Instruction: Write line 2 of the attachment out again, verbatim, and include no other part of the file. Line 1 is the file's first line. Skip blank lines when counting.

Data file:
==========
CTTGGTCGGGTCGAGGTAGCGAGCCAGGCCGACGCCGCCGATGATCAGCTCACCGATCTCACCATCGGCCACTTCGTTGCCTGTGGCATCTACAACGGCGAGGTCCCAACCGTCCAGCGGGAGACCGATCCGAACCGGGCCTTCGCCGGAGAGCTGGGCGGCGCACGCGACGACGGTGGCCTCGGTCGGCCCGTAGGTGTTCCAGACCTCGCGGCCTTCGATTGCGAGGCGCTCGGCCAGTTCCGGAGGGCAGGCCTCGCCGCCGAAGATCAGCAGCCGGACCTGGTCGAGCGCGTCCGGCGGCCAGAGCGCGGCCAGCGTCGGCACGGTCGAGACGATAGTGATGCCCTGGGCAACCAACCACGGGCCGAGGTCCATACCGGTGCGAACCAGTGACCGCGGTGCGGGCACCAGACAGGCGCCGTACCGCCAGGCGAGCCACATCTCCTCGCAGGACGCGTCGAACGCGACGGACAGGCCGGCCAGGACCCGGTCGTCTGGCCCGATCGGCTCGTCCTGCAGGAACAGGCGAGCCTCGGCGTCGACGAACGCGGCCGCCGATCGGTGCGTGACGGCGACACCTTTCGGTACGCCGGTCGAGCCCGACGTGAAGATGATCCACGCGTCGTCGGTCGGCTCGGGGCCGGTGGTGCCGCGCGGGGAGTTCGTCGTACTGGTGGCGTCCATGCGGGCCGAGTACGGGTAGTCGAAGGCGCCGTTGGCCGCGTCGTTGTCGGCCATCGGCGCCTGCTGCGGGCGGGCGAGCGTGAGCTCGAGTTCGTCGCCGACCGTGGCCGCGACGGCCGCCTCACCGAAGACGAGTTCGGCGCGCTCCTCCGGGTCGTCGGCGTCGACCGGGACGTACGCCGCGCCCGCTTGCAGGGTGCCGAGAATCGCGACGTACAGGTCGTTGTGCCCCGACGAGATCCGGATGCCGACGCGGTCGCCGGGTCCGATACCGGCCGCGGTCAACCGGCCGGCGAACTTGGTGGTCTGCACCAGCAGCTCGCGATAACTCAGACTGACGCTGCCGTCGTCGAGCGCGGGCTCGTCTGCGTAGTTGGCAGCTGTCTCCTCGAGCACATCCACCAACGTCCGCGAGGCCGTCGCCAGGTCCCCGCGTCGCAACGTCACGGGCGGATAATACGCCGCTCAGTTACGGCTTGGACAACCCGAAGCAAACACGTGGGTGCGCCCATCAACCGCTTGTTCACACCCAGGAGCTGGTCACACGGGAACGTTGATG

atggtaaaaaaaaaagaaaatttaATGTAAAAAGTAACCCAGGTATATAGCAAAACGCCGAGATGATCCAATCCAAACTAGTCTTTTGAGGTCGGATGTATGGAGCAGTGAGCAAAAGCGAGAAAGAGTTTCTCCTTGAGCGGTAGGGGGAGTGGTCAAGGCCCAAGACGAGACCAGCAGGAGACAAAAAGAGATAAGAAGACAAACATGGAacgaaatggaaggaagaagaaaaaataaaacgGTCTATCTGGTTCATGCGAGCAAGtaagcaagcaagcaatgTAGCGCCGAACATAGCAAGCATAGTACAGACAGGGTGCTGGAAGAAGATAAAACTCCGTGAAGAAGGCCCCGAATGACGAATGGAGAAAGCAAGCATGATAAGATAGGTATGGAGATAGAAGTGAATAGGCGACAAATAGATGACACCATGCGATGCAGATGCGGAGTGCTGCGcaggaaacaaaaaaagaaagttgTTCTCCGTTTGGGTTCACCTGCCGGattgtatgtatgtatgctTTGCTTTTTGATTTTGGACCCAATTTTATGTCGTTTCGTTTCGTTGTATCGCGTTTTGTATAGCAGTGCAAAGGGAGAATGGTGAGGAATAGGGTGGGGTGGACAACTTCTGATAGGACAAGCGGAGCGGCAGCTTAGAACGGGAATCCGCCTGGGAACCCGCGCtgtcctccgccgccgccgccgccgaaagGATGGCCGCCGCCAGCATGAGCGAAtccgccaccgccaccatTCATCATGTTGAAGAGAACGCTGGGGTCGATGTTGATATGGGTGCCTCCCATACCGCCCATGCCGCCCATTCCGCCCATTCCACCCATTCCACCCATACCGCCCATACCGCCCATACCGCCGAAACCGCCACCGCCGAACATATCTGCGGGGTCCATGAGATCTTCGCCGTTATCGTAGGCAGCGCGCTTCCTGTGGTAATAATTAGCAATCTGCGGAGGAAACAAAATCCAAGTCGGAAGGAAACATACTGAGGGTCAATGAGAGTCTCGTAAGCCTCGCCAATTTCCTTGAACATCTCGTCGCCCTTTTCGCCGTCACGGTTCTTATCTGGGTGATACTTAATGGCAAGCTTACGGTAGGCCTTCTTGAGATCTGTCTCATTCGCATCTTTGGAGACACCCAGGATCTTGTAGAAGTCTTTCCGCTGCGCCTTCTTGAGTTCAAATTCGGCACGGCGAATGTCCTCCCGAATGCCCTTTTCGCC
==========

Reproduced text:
atggtaaaaaaaaaagaaaatttaATGTAAAAAGTAACCCAGGTATATAGCAAAACGCCGAGATGATCCAATCCAAACTAGTCTTTTGAGGTCGGATGTATGGAGCAGTGAGCAAAAGCGAGAAAGAGTTTCTCCTTGAGCGGTAGGGGGAGTGGTCAAGGCCCAAGACGAGACCAGCAGGAGACAAAAAGAGATAAGAAGACAAACATGGAacgaaatggaaggaagaagaaaaaataaaacgGTCTATCTGGTTCATGCGAGCAAGtaagcaagcaagcaatgTAGCGCCGAACATAGCAAGCATAGTACAGACAGGGTGCTGGAAGAAGATAAAACTCCGTGAAGAAGGCCCCGAATGACGAATGGAGAAAGCAAGCATGATAAGATAGGTATGGAGATAGAAGTGAATAGGCGACAAATAGATGACACCATGCGATGCAGATGCGGAGTGCTGCGcaggaaacaaaaaaagaaagttgTTCTCCGTTTGGGTTCACCTGCCGGattgtatgtatgtatgctTTGCTTTTTGATTTTGGACCCAATTTTATGTCGTTTCGTTTCGTTGTATCGCGTTTTGTATAGCAGTGCAAAGGGAGAATGGTGAGGAATAGGGTGGGGTGGACAACTTCTGATAGGACAAGCGGAGCGGCAGCTTAGAACGGGAATCCGCCTGGGAACCCGCGCtgtcctccgccgccgccgccgccgaaagGATGGCCGCCGCCAGCATGAGCGAAtccgccaccgccaccatTCATCATGTTGAAGAGAACGCTGGGGTCGATGTTGATATGGGTGCCTCCCATACCGCCCATGCCGCCCATTCCGCCCATTCCACCCATTCCACCCATACCGCCCATACCGCCCATACCGCCGAAACCGCCACCGCCGAACATATCTGCGGGGTCCATGAGATCTTCGCCGTTATCGTAGGCAGCGCGCTTCCTGTGGTAATAATTAGCAATCTGCGGAGGAAACAAAATCCAAGTCGGAAGGAAACATACTGAGGGTCAATGAGAGTCTCGTAAGCCTCGCCAATTTCCTTGAACATCTCGTCGCCCTTTTCGCCGTCACGGTTCTTATCTGGGTGATACTTAATGGCAAGCTTACGGTAGGCCTTCTTGAGATCTGTCTCATTCGCATCTTTGGAGACACCCAGGATCTTGTAGAAGTCTTTCCGCTGCGCCTTCTTGAGTTCAAATTCGGCACGGCGAATGTCCTCCCGAATGCCCTTTTCGCC